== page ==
C'mon people... so I messed up a round, that doesn't mean you all have to disappear! Vote already!

In other news, I had to write a piece of fiction for one of my classes. The class reviewed it today. Let's just say that not only was their comments unfair toward my piece in general, they were downright insulting toward both my work and creative writing in general. There's something to be said about a Creative Writing class that can't accept any actual creative writing beyond what their preconceived notions and biases have them believe. For fuck's sake, it wasn't even far out in left field, either!

Needless to say, I'm still fuming. Maybe I'll let you guys look at it once I'm done cleaning it up.

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C'mon people... so I messed up a round, that doesn't mean you all have to disappear! Vote already!

In other news, I had to write a piece of fiction for one of my classes. The class reviewed it today. Let's just say that not only was their comments unfair toward my piece in general, they were downright insulting toward both my work and creative writing in general. There's something to be said about a Creative Writing class that can't accept any actual creative writing beyond what their preconceived notions and biases have them believe. For fuck's sake, it wasn't even far out in left field, either!

Needless to say, I'm still fuming. Maybe I'll let you guys look at it once I'm done cleaning it up.

That stinks. I think it's often a matter of ego... maybe they felt threatened by your creativity. That isn't to say their ideas aren't valid... I remember Imagery's short critique of my first submission to this competition. I was kind of taken aback by what he had said about a stream of consciousness work I whipped up, but in all fairness, he had good reasons to criticize my work. I'm not trying to say I'm infallible or anything, but that I understand, or at least can understand by extension.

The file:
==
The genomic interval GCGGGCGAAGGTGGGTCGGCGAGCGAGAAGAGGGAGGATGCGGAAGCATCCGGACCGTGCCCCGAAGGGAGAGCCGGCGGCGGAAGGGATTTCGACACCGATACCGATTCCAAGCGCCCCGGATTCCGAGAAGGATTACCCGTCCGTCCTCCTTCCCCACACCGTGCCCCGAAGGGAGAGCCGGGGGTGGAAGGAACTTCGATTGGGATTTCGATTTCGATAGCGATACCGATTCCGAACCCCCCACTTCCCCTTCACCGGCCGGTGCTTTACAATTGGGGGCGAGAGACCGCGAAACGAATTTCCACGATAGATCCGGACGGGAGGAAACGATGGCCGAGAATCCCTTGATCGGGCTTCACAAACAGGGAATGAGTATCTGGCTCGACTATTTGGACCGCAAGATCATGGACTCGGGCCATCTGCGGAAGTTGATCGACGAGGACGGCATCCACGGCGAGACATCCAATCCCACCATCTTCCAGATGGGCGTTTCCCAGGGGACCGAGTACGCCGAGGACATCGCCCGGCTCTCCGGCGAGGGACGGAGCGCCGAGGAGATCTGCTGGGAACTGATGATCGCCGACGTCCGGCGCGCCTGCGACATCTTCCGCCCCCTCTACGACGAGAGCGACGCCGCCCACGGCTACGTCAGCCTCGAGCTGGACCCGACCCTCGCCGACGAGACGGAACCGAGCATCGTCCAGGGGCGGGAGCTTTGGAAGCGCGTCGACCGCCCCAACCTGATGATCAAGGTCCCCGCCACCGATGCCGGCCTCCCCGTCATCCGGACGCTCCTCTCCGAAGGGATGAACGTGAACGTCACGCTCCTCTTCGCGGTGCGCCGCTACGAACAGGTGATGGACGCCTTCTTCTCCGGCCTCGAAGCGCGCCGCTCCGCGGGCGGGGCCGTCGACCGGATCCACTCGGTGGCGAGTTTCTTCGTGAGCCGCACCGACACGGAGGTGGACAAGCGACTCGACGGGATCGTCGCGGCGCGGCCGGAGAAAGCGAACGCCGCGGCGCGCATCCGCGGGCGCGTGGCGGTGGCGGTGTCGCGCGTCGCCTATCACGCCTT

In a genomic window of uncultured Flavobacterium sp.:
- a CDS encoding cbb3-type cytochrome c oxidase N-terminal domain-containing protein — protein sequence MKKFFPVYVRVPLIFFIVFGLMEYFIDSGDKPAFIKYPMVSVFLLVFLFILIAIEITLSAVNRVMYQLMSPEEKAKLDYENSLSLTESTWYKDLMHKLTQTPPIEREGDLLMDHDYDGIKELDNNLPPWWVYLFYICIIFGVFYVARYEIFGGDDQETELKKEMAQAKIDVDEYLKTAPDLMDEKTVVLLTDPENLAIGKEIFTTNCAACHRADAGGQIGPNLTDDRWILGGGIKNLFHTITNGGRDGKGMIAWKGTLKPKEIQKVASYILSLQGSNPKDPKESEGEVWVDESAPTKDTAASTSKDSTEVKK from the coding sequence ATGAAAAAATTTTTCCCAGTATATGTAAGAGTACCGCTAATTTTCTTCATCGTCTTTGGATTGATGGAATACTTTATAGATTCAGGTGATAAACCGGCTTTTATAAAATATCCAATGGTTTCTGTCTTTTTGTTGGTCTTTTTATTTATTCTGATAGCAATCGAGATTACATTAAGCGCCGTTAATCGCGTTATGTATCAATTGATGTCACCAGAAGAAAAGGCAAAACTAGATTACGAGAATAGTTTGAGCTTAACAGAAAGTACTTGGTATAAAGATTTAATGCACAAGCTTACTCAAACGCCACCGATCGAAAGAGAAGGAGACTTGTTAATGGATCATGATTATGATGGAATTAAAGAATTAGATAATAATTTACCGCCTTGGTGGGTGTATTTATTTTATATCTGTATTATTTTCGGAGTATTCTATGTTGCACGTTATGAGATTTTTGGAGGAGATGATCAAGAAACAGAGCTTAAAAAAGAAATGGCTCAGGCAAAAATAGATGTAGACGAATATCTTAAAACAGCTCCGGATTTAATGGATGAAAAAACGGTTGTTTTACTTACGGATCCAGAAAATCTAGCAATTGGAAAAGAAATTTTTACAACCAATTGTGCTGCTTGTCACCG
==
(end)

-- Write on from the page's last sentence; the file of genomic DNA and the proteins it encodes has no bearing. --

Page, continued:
Voting... I will try. I think. Maybe. just not this week, I've a million things going on and I should not even be posting here (but it's the only thing that I can focus long enough on doing...).

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Ego? No, I think it was sheer ignorance, willful or otherwise, that was the root cause of it. But either way, I'm not complaining about the actual critiques I received during the session. I've taken them to heart and plan on heavily revising the story to make it better (it helps that I already knew it wasn't written very well in the first place). But out of the half-hour it was being reviewed, maybe five minutes contained any actual critique that pertained to my story. The rest was just willful bashing of the genre and some of the completely legitimate and creatively acceptable choices I made in the story. That's what has me so angry.

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Oh, what to do, what to do...

Aside from myself, there's been no votes. I'm sad. Disappointed, even. I guess I can only blame myself for not keeping things organized these past two competitions, but still...

I think I'll call the Short Story competition from July as done and tally the few votes that I've gotten. As for the Freeform competition... We'll see. I think I'll just nullify this round and let everyone resubmit their pieces in the next round they're qualified for. Some input on this would be nice, of course.

But do not fear, I refuse to let this competition die! This month is Poetry month!

THE NOVEMBER 2009 POETRY COMPETITION HAS BEGUN!

I'll see about getting notifications out sometime in the next day or two.

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I got high school and robotics club and kung fu and parkour and philosophy club.

My free time just went from really high to really low.

I usually reserve three hours a day for playing vid games, so my OCR Writing Competition time is almost insignificantly small.

So, I apologize.:tomatoface::tomatoface::tomatoface:

P.S. I just turned 14 on Monday!!!

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Well, it took forever, but

THE (FREEFORM) RESULTS ARE (FINALLY) IN!

1st Place: .rogerG by SoulinEther

Runners-Up: The Unknown by HalcyonSpirit, and The Mind's Prison by wouldntyouliketoknow

Here's the vote spread:

.rogerG by SoulinEther - 5

The Unknown by HalcyonSpirit - 3

The Mind's Prison by wouldntyouliketoknow - 3

Way of the Samurai by Zipp - 2

7 lbs. by TheHands - 2

All-in-all, not a bad batch of entries. I just wish more people had voted.

As for the September competition, everyone who entered will be allowed to resubmit their entry, unmodified, in the next qualifying round.